Today’s blog post is contributed by guest blogger, Esther Schiedel. We hope you enjoy the read, and we appreciate Esther’s willingness to write for us!
I wrote a while ago about parenting a child who shared some of my characteristics that I wish were different. She’s Not Me http://www.parentingsuccessnetwork.org/parenting_tips/2018/shes-not-me/
This is the flip side of that concern.
I worried from time to time, as many parents do, about my children’s behavior—comparing them with other children their age, wondering if they could meet the expectations of school, and of society in general. Unlike some children I knew, my middle daughter was cautious and reserved around most people, children and adults alike. This was especially true when these were people she did not know. And included relatives she saw only occasionally—which, since we did not live near family, was all of them. We used to joke that she wanted to see your resume and three references before talking to you.
And she and I had different ways of learning—my attempts at teaching her something often ended in frustration on both our parts. Fortunately, while discussing these concerns with my husband, we both realized that she is a lot like him. Those similarities did not always contribute positively to their relationship, but once he recognized them, it helped a lot.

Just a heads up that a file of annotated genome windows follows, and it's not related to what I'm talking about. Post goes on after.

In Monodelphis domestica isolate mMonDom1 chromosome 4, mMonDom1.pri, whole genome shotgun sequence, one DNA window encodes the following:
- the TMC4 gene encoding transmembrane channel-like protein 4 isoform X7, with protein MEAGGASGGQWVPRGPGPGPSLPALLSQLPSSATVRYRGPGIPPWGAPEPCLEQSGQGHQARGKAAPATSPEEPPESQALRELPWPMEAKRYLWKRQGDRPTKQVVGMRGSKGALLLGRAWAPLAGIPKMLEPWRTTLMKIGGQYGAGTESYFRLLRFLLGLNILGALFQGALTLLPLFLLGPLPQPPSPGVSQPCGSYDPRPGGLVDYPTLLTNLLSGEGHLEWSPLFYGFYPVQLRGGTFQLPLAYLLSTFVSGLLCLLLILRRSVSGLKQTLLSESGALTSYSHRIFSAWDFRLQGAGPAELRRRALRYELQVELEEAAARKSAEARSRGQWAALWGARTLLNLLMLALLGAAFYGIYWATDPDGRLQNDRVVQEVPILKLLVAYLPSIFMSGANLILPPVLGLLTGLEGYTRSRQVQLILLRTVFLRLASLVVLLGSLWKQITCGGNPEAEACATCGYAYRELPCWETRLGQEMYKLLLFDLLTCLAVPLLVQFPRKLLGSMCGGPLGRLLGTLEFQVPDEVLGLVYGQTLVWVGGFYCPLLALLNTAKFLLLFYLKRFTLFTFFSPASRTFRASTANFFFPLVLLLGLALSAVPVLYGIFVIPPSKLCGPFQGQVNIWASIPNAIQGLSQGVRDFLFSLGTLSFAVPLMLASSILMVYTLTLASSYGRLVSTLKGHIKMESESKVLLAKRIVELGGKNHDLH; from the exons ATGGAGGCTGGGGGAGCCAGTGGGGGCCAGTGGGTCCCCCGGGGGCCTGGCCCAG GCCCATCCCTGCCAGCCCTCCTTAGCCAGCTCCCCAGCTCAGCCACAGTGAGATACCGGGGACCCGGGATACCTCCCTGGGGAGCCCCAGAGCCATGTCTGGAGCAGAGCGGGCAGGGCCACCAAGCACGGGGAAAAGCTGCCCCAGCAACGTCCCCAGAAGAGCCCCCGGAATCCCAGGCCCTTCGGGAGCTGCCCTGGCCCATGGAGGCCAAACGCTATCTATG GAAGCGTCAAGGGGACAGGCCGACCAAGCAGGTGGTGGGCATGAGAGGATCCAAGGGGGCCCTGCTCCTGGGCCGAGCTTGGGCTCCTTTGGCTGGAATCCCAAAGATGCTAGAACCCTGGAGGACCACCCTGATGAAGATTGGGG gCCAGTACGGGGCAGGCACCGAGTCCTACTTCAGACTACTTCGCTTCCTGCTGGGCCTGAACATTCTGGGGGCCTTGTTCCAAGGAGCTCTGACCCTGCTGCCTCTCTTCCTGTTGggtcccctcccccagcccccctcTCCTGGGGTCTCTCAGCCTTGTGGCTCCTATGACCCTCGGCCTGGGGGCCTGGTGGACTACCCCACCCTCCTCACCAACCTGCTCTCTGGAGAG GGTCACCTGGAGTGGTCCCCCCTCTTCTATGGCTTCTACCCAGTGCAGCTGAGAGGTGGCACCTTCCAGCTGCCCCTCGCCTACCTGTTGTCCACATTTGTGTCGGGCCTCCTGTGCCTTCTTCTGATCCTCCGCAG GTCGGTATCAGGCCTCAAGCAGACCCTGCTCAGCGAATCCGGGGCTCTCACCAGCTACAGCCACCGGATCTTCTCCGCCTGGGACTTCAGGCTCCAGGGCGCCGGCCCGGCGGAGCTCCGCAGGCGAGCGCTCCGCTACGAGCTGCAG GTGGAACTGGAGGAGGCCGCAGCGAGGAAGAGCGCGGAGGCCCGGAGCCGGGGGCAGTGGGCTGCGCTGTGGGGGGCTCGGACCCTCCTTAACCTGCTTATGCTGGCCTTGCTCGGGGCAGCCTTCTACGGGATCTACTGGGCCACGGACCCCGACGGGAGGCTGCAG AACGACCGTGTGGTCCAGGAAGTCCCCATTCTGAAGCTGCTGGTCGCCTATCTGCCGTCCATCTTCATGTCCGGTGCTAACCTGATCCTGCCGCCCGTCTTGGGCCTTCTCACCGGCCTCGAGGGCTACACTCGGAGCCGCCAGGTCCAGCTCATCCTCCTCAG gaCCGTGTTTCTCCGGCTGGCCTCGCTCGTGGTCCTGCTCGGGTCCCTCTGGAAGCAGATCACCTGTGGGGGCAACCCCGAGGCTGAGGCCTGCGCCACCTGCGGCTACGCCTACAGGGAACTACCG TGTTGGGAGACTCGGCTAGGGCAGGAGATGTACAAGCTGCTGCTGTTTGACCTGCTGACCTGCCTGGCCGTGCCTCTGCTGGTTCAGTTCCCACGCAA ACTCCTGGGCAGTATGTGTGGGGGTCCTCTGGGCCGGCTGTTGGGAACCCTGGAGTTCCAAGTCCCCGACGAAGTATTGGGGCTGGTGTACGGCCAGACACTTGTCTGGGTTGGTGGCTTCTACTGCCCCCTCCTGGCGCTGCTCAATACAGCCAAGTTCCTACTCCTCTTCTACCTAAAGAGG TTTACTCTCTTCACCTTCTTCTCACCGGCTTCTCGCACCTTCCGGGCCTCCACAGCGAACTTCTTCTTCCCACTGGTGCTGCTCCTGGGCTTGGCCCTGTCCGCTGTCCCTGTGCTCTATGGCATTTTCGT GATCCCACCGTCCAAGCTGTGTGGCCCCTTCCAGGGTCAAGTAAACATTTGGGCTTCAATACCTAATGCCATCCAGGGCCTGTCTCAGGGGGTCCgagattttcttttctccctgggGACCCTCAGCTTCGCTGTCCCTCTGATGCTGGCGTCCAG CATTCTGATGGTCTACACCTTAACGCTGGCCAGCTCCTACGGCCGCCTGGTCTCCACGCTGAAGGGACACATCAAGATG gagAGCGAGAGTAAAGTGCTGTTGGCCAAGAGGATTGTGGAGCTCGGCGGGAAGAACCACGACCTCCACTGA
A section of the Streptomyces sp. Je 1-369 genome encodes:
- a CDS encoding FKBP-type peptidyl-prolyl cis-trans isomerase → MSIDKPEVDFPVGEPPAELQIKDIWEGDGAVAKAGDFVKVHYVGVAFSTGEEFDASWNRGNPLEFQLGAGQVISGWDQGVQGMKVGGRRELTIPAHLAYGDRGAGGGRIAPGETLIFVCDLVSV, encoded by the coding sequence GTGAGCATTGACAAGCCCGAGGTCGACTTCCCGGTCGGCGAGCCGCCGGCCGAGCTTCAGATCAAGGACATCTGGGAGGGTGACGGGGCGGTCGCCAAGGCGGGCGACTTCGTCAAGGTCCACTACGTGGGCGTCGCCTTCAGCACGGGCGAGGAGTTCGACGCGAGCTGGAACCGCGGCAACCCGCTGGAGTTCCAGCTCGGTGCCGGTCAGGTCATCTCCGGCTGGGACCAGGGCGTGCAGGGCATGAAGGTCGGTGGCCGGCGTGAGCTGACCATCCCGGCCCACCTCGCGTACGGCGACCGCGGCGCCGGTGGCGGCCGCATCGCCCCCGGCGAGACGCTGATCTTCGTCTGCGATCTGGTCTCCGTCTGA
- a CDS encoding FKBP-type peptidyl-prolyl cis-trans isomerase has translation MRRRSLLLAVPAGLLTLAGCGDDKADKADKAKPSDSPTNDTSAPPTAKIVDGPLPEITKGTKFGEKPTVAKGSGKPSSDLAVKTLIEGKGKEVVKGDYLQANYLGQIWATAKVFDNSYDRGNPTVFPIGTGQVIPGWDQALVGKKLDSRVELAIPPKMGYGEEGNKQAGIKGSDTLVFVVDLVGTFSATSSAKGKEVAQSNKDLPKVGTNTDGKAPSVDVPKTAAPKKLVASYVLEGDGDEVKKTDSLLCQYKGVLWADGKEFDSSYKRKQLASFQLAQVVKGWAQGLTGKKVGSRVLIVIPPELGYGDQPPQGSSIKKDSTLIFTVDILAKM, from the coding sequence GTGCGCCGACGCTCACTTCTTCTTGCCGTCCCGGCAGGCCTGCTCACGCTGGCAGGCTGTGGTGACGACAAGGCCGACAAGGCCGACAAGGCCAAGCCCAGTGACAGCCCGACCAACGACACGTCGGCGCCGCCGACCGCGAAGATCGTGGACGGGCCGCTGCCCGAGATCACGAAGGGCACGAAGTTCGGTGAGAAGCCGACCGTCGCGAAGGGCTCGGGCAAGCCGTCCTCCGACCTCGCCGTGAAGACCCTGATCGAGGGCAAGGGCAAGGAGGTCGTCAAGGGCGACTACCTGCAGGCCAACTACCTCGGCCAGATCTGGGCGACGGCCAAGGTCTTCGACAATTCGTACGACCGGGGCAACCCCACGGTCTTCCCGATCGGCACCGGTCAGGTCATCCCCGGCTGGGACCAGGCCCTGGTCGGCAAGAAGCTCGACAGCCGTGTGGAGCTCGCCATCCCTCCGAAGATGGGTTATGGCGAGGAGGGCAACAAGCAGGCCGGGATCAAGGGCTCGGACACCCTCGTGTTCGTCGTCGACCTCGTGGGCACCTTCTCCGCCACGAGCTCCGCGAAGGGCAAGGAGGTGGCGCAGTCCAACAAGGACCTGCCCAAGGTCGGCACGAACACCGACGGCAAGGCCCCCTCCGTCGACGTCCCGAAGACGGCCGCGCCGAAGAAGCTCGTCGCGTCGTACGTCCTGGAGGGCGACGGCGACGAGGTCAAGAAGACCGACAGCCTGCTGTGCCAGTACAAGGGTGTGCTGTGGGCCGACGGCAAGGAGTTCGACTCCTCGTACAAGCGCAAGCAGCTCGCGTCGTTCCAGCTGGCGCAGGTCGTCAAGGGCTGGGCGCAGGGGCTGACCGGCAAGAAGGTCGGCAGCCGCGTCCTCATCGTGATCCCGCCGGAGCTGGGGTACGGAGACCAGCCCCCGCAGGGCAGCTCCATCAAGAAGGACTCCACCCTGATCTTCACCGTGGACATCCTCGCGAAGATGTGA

Now I love and respect my husband and he is a competent adult. But what if he wasn’t? What if I didn’t like him?
What happens when a parent sees a behavior in their child which is like that of a relative who has problems functioning successfully? Or their relationship with that relative is not a positive one?
The relative might be the other parent, or might be a sibling, grandparent, or other relation. In such cases a parent might over-react to that behavior. Which does NOT help.
What does help?
* Identifying what our reaction is based on. Sometimes we react without knowing why. We may have simply forgotten or we may have repressed traumatic memories. It might take serious self-examination or the help of a therapist to recognize why we have a strong response to some behaviors.
* Increasing our awareness of temperamental traits. A trait is not a behavior but a reason behind a behavior. In my daughter’s case, the trait is termed First Reaction; it describes whether a child approaches or withdraws from a new situation. It’s also referred to as Leaper or Watchful. Neither of these reactions to new situations or people is good or bad, but each can lead to behaviors which could cause problems. When we understand temperament we can help a child learn to behave in socially acceptable and safe ways. Raising Your Spirited Child by Mary Sheedy Kurcinka is a helpful resource for parents
* Paying attention to the whole child. Making an issue out of one trait or behavior exaggerates its importance and can make things worse. Your relationship with the child is more important.
* Reminding ourselves that similarities to another person do not indicate that a child will grow up to be just like that person. Many, many things contribute to children’s and adult’s personalities, abilities, and behavior.
Parenting classes can provide more information and perspective on child development and temperament. They offer lots of techniques for dealing with behaviors.
And by the way, my cautious daughter is still cautious. She’s also a competent and wonderful adult.